>> Frankfurt Skyline Countdown # 4 <<
A recent addition to the Frankfurt Skyline Countdown, as of 2012, is the Tower 185 at Friedrich-Ebert-Anlage 35–37, between the Trade Fair and Frankfurt Central Station.
Originally this new building was supposed to be 185 meters tall, which is why they named it Tower 185. Later the plans were changed, somewhat mysteriously, and the building turned out to be first 200 and then 204 meters tall, but they kept the original name.
The height of 204 meters makes it Frankfurt’s fourth tallest building.
As I have mentioned elsewhere, the extra nineteen meters at the top of the building were not exactly legal, since city zoning regulations only allowed for a height of 185 meters on this particular street, but the city seems to have given in and changed the regulations to match the building. Nobody made a big issue of this, but in retrospect it makes you wonder who is actually running the city, the elected officials or the big corporations.
The developers claim that Tower 185 is a “Green Building” which “heralds a new era in sustainable, eco-friendly and energy-efficient office architecture.”
The main tenant of Tower 185 is the firm of PricewaterhouseCoopers (pwc), which has rented so much space that their initials are prominently displayed at the top of the building.
PricewaterhouseCoopers seems to be a rating agency, among other things, but the more I click around in their website the more confused I get about what it is they actually do. (Perhaps they don’t want me to know?) Whatever it is, they certainly make a lot of money doing it.
On their website, they go on and on about “the vital contribution that business brings to society” and “why business can and should be trusted.”
But they do admit that in recent years, trust in business has been “undermined by perceived untrustworthy behaviour.” (Un-huh…)
My photos in this post are from 2012. I revised the text in 2020.
9 thoughts on “Tower 185”
Ask no more who is running the city, ‘elected officials or big business’ … the answer lies in this building, on the initials at the top, just as the answer here lies in sports stadiums being re-named after corporations. The building is sleek, but a bit modern for my tastes … I prefer the buildings from centuries past. But the high-rise, I am told, is ‘progress’. Yep, until the electricity goes out or a terrorist plane is seeking a target. Sorry … in a bit of a cynical mood tonight!
Do not like this monstrous modern buildings, prefered the traditional old , it is what brings folks to Europe in the first place with one exception in Paris..
My first job was with Pwc.in Belfast.. then just pw.
Great. Then at next year’s VT meeting you can explain to me what they actually do.
Don, in anticipation that we will have something much more interesting to discuss next year I will let you in on the secret of PWC now – insofar as I can, having left their employ in 1991. When I was with them they were one of the Big 4 (I think it was 6 then) Accounting firms and our core business was accountancy, tax, audit and insolvency work. They were beginning to dabble in ‘consultancy services’ unrelated to the core business specified which necessitated the engagement of vastly overpaid non finance staff. At the time this part of the business was looked down upon by us accountants (maybe snobishly so) and many of the partners (owners) of the firm were also less openingly against it. This latter part of the business grew and when Price Waterhouse merged with Coopers and Lybrand to become pwc it grew even more such that today they (and the other big 4 accounting firms) give ‘advice’ on absolutely anything anyone is prepared to pay them for … hence I understand your confusion as to what they do.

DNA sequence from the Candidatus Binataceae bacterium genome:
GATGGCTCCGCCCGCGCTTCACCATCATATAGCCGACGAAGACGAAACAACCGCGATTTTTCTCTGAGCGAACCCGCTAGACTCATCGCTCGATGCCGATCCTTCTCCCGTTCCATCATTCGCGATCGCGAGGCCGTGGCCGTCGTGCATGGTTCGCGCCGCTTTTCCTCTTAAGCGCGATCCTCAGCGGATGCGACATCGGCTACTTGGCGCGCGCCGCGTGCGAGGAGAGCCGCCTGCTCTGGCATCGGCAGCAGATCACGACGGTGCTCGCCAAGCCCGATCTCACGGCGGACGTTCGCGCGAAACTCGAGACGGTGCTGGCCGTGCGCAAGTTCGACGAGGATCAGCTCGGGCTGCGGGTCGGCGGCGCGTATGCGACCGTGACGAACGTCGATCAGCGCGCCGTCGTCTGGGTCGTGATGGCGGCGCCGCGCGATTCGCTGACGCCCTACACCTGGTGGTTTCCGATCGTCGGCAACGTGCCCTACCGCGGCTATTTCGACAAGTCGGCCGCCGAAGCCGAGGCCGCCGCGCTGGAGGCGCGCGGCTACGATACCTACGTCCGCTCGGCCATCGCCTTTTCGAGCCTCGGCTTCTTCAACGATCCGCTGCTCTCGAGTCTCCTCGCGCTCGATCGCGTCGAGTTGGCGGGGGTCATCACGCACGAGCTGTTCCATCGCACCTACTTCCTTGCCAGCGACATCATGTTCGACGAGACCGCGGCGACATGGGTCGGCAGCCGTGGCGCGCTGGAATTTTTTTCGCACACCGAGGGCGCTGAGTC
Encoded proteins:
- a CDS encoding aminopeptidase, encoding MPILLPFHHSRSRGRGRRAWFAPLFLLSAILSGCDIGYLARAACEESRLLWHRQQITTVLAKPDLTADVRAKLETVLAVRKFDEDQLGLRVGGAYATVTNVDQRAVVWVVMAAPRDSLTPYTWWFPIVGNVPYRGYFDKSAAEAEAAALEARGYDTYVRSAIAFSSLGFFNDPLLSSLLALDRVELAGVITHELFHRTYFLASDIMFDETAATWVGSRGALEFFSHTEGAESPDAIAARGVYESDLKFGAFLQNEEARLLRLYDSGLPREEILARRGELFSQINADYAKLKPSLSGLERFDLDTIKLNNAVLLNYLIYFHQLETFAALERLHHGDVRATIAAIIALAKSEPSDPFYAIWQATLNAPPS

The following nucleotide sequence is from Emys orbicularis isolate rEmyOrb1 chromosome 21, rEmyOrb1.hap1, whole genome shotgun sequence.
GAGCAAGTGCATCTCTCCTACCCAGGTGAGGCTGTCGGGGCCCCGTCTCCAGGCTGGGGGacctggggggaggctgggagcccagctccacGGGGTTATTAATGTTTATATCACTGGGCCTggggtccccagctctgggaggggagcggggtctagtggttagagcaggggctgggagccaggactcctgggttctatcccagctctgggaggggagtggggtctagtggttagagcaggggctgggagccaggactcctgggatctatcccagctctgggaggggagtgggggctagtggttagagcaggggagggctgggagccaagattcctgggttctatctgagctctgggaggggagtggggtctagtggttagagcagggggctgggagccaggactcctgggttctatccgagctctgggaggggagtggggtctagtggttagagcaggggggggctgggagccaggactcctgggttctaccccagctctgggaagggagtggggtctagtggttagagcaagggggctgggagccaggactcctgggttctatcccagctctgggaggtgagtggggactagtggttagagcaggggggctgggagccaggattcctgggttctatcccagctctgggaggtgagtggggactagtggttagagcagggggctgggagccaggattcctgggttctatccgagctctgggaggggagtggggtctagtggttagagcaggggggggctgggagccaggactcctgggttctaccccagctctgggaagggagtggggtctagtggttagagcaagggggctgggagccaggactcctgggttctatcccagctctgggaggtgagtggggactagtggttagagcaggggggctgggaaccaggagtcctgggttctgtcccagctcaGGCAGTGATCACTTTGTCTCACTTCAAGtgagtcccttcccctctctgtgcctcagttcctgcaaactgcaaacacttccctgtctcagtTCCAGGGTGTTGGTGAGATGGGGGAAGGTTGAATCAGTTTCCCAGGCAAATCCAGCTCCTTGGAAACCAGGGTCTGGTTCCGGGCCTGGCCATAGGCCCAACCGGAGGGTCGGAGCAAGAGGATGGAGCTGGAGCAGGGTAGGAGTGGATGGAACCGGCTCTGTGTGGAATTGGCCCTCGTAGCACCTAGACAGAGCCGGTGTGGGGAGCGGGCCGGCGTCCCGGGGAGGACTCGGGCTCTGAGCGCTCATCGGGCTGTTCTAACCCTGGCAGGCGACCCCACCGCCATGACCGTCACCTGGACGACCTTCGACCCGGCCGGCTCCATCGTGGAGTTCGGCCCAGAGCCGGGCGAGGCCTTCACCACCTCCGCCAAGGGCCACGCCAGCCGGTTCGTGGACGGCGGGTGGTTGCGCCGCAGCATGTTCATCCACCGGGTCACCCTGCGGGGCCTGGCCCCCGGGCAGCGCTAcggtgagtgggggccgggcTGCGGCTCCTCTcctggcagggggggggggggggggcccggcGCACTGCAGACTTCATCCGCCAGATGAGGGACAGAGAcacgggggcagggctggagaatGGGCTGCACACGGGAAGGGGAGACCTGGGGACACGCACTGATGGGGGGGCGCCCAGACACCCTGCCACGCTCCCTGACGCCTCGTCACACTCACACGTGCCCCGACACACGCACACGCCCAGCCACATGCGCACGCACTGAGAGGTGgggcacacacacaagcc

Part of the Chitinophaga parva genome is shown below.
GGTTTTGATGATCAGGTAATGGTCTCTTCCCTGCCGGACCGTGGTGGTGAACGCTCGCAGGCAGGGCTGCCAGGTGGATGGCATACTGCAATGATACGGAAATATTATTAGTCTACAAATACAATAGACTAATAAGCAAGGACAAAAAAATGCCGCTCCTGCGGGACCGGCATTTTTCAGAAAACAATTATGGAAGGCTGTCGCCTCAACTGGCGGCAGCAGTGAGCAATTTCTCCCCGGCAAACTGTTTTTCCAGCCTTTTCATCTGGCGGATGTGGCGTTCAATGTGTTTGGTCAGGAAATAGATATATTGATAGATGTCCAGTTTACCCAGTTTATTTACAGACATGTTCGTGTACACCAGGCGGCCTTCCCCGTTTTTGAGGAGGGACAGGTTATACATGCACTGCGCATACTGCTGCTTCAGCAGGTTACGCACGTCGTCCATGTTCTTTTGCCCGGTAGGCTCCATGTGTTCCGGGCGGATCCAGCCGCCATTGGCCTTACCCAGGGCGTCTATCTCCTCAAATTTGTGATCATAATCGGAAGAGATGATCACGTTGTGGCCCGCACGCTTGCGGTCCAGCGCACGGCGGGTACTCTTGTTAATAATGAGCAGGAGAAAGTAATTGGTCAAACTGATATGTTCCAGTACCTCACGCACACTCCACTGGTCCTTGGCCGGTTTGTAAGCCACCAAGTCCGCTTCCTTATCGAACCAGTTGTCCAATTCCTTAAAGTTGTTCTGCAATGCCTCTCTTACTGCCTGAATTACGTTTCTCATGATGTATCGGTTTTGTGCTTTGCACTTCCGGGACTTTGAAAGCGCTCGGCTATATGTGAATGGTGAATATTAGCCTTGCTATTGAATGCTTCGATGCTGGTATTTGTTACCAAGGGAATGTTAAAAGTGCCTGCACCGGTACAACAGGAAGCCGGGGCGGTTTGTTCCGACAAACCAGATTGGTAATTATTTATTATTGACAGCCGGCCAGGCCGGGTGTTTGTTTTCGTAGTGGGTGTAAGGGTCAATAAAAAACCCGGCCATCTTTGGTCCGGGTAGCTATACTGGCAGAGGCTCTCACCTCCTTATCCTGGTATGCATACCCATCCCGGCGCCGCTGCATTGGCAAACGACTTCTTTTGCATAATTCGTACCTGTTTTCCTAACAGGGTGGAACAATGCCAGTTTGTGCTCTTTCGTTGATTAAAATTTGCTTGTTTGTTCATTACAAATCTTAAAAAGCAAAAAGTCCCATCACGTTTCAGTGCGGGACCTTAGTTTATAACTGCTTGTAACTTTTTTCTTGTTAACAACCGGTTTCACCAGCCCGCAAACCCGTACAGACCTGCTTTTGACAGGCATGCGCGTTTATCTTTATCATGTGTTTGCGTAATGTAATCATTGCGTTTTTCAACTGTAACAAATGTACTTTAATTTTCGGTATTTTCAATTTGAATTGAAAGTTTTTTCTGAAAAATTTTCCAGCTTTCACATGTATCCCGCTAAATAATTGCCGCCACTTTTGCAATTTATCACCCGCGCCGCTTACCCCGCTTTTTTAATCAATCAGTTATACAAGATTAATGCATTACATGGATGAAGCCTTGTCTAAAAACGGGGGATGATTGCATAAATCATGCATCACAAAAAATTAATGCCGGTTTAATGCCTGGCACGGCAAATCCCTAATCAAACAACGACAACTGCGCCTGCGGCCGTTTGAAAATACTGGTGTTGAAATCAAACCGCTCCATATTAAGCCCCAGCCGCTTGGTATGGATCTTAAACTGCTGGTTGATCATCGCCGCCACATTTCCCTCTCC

Thanks, Albert. Giving ‘advice’ on everything and anything sounds like a lucrative business model, for those who can pull it off.
When I think of consulting I usually think of firms like McKinsey or Roland Berger, but I’ve just looked up some listings and found that pwc is right up there in terms of revenue, number of employees, etc.
Before I retired I had dealings with consultants on several occasions (including Roland Berger), so I do have some idea of how they think, how they talk, etc. Once I even saw a German play about consultants, ‘Unter Eis’ by Falk Richter, and I have written it up in one of my blog posts: https://operasandcycling.com/an-opera-and-a-play-in-munster/.
pwc are indeed one of the major consultancy firms. I made use of them at one point and while I share concerns about them overall as a business, they did have some very good people working for them who ran a very good project for us. One of those later left to set up his own much smaller and more conscientious consultancy business, which was the one I freelanced with for many years, so some good came out of pwc 😉
Hi Sarah, I’m glad to hear that some good came out of pwc. In the 1990s I also had some dealings with consultancy firms (such as Roland Berger) and was also impressed by some of the (younger) people who worked for them — apparently they could afford to hire the best university graduates. But their advice, overall, was not particularly useful.